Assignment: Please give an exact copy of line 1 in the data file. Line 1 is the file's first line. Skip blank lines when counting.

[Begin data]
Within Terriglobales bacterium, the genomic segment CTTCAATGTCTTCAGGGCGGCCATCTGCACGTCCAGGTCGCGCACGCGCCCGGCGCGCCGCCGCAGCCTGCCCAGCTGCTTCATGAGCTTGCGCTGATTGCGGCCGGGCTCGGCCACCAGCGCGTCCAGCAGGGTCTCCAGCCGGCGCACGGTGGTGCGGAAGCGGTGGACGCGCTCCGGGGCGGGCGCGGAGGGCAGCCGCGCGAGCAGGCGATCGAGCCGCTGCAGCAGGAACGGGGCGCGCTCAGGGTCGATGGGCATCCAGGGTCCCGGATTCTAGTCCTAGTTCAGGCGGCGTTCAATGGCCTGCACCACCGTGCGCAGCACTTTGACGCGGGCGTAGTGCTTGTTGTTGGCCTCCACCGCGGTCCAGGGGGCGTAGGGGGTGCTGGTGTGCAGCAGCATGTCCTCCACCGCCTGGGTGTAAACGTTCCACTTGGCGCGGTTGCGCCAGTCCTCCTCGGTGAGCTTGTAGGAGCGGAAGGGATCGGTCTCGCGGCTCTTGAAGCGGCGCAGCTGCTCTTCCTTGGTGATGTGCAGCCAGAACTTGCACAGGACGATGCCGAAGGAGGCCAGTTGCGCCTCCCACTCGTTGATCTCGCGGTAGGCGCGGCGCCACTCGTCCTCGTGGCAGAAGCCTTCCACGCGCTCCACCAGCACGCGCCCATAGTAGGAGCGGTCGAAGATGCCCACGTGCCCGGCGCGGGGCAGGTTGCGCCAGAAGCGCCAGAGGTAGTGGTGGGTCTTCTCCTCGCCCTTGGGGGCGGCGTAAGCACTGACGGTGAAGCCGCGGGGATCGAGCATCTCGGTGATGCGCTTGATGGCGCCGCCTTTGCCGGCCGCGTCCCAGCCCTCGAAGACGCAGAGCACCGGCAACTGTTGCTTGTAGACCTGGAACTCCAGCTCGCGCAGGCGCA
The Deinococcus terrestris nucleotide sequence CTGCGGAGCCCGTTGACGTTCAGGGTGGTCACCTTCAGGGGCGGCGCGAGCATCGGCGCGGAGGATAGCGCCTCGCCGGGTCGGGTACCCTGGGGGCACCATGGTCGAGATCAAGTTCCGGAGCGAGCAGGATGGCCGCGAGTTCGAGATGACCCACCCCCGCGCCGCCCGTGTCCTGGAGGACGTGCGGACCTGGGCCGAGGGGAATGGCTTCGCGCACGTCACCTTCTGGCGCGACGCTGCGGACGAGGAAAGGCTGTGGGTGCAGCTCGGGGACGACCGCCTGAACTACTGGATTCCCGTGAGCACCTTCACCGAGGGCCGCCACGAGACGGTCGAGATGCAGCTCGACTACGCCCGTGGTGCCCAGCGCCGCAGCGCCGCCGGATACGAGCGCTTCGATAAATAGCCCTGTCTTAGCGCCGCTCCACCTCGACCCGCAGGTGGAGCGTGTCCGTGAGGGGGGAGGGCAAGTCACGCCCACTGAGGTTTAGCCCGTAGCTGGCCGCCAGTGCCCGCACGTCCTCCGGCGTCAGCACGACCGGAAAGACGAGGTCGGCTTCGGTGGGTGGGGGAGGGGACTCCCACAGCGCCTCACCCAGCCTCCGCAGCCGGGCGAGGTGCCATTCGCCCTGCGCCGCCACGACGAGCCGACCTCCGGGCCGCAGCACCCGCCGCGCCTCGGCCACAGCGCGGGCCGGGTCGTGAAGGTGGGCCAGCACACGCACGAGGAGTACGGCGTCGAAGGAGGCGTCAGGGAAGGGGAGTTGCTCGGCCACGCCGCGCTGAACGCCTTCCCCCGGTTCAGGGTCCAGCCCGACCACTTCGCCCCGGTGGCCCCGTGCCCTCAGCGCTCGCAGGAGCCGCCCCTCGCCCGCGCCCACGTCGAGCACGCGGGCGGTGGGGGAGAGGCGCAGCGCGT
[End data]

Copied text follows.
Within Terriglobales bacterium, the genomic segment CTTCAATGTCTTCAGGGCGGCCATCTGCACGTCCAGGTCGCGCACGCGCCCGGCGCGCCGCCGCAGCCTGCCCAGCTGCTTCATGAGCTTGCGCTGATTGCGGCCGGGCTCGGCCACCAGCGCGTCCAGCAGGGTCTCCAGCCGGCGCACGGTGGTGCGGAAGCGGTGGACGCGCTCCGGGGCGGGCGCGGAGGGCAGCCGCGCGAGCAGGCGATCGAGCCGCTGCAGCAGGAACGGGGCGCGCTCAGGGTCGATGGGCATCCAGGGTCCCGGATTCTAGTCCTAGTTCAGGCGGCGTTCAATGGCCTGCACCACCGTGCGCAGCACTTTGACGCGGGCGTAGTGCTTGTTGTTGGCCTCCACCGCGGTCCAGGGGGCGTAGGGGGTGCTGGTGTGCAGCAGCATGTCCTCCACCGCCTGGGTGTAAACGTTCCACTTGGCGCGGTTGCGCCAGTCCTCCTCGGTGAGCTTGTAGGAGCGGAAGGGATCGGTCTCGCGGCTCTTGAAGCGGCGCAGCTGCTCTTCCTTGGTGATGTGCAGCCAGAACTTGCACAGGACGATGCCGAAGGAGGCCAGTTGCGCCTCCCACTCGTTGATCTCGCGGTAGGCGCGGCGCCACTCGTCCTCGTGGCAGAAGCCTTCCACGCGCTCCACCAGCACGCGCCCATAGTAGGAGCGGTCGAAGATGCCCACGTGCCCGGCGCGGGGCAGGTTGCGCCAGAAGCGCCAGAGGTAGTGGTGGGTCTTCTCCTCGCCCTTGGGGGCGGCGTAAGCACTGACGGTGAAGCCGCGGGGATCGAGCATCTCGGTGATGCGCTTGATGGCGCCGCCTTTGCCGGCCGCGTCCCAGCCCTCGAAGACGCAGAGCACCGGCAACTGTTGCTTGTAGACCTGGAACTCCAGCTCGCGCAGGCGCA